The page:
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Wednesday, December 20, 2006
Mumbai (UNI): Marathi filmmaker Sharad Bandsode, whose film Mumbai Amchich (Mumbai is Ours) has been denied a Censor certificate, accused Censor Board chief Sharmila Tagore of stalling the release of the film due to an ''anti-Marathi'' bias.
Talking to reporters after a special screening of the film, Mr Bandsode, writer, director and producer of the movie, claimed that a seven-member committee of the Censor Board had watched the film and some of them suggested cuts after watching the film. They opined that the film be allowed for release. But Ms Tagore refused permission for the film without watching it and threatened to quit her post if she was pressurised to pass the film, he claimed.
Lashing out at the functioning of the Censor Board and its Ms Tagore, Mr Bandsode said the discretionary powers bestowed on the autonomous body were being misused.
Citing the reasons for refusal of censor certificate to the film, Ms Tagore said the film was anti-non Maharashtrians and could provoke a law and order problem.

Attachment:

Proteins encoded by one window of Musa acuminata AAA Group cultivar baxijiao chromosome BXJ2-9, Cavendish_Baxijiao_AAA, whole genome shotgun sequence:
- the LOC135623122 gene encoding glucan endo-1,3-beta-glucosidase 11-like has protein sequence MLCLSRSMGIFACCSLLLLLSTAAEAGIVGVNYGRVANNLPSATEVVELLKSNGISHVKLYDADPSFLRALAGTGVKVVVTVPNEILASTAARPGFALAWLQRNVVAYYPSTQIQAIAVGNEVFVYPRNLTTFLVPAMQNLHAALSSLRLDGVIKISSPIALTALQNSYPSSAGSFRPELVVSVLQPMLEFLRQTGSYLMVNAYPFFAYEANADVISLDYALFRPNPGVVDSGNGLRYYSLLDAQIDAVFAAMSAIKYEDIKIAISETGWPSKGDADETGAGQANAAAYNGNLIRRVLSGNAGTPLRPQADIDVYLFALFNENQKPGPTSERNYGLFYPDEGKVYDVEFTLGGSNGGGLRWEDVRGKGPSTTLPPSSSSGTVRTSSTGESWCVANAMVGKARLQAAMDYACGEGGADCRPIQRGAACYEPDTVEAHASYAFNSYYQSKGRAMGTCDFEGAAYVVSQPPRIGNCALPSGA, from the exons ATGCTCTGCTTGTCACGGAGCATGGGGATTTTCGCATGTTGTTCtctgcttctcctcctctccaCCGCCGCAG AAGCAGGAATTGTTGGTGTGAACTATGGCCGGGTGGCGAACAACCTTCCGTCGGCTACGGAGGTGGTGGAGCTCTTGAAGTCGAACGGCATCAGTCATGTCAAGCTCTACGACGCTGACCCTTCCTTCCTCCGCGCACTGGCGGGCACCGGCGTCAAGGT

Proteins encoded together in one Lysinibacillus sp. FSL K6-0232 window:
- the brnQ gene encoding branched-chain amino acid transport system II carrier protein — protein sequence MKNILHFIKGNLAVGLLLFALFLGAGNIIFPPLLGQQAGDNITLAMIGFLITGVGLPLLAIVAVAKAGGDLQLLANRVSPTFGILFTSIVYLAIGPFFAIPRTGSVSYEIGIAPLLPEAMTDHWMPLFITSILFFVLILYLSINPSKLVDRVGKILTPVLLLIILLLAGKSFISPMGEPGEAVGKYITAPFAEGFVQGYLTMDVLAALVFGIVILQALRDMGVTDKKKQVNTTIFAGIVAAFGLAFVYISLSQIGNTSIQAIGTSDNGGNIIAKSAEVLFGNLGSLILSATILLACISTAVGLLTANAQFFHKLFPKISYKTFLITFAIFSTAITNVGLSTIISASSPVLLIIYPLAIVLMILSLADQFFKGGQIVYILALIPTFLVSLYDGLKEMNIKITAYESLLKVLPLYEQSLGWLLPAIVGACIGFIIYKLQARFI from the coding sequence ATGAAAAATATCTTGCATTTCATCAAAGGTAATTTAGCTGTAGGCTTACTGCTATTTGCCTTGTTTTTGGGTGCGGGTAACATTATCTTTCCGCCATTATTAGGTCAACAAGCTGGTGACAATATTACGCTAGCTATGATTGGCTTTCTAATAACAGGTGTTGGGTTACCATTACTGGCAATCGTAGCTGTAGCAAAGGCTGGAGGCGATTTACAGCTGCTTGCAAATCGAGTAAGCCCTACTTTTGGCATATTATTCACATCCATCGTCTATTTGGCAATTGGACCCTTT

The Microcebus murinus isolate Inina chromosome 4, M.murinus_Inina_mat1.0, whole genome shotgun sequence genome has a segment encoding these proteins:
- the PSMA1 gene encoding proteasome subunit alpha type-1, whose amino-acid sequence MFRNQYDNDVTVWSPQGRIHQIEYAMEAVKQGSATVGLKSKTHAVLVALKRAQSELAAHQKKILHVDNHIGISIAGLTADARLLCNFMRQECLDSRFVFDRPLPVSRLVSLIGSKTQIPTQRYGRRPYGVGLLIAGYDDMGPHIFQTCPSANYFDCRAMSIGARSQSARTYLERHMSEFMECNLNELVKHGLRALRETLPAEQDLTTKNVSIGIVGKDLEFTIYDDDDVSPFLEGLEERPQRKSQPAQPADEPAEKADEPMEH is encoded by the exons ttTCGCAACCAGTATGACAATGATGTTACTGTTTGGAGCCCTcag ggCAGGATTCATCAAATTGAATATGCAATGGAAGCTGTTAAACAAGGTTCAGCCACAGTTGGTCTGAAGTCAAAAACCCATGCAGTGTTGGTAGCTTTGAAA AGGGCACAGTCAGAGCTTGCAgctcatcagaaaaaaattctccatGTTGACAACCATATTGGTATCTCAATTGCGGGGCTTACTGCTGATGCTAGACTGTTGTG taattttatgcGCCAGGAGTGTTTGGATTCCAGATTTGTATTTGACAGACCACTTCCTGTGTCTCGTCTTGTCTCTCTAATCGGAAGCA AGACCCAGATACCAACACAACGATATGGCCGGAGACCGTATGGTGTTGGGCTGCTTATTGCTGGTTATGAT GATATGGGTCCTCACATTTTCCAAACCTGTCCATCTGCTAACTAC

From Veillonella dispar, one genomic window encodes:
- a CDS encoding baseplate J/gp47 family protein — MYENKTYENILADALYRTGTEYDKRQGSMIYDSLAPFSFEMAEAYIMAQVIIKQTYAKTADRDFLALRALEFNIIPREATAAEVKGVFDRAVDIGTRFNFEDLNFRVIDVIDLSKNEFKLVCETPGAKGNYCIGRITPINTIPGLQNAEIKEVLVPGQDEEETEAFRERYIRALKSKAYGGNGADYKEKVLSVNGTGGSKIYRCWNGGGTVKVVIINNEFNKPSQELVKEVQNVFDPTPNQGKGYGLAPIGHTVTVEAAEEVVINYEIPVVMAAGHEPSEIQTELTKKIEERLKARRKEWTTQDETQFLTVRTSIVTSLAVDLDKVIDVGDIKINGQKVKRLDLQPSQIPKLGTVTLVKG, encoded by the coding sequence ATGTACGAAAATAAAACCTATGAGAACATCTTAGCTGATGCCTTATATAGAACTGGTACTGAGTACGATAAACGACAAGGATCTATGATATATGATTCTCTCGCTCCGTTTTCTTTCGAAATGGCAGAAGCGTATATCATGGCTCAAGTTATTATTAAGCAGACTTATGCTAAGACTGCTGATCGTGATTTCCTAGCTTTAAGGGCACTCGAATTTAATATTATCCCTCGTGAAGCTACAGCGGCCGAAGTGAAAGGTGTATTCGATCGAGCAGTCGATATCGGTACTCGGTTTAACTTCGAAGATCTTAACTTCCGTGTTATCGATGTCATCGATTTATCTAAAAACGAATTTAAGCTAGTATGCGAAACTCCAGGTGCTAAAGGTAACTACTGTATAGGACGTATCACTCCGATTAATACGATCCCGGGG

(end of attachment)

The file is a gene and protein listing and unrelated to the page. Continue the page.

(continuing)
Bandsode said he was willing to make neccessary changes and cuts as suggested by the Board, but claimed that Ms Tagore refused to relent and banned the film.
''Ms Tagore had initially agreed to watch the film before passing a final order. But, later she decided against seeing the movie,'' he charged.
The film deals with the influx of migrants from other states, especially Uttar Pradesh and Bihar, into Mumbai and how the local Marathi-speaking perople from Mumbai and other parts of Maharashtra were deprived of their rights. The protagonist, a police officer played by the filmmaker himself, forms a group with a mission called 'Mumbai Amchich'. The film portrays how the police officer deals with the situation. Similarly, even though the film does not name politicians, political parties and their ideologies, the depiction is made in such a manner that the viewer can identify them properly.
Apart from Bandsode, the star cast includes Padmini Kolhapure, Mohan Joshi and Upendra Limaye among others.
''Banning of the film which highlights a crucial issue concerning problems of Mumbai is an attempt to sabotage the voice of Marathi speaking people,''he alleged.
Mr Bansode said he began shooting for the film in Dec last year and completed it in April 2006. '' I submitted the film to the Censor Board for clearance in August 2006. On December 13, I received a letter from the Board that my film has been rejected. I will now approach the Censor Board Tribunal and later the High Court, if necessary, to get justice,'' he said and added that he was a practising lawyer from Solapur and had nothing to do with any political party.
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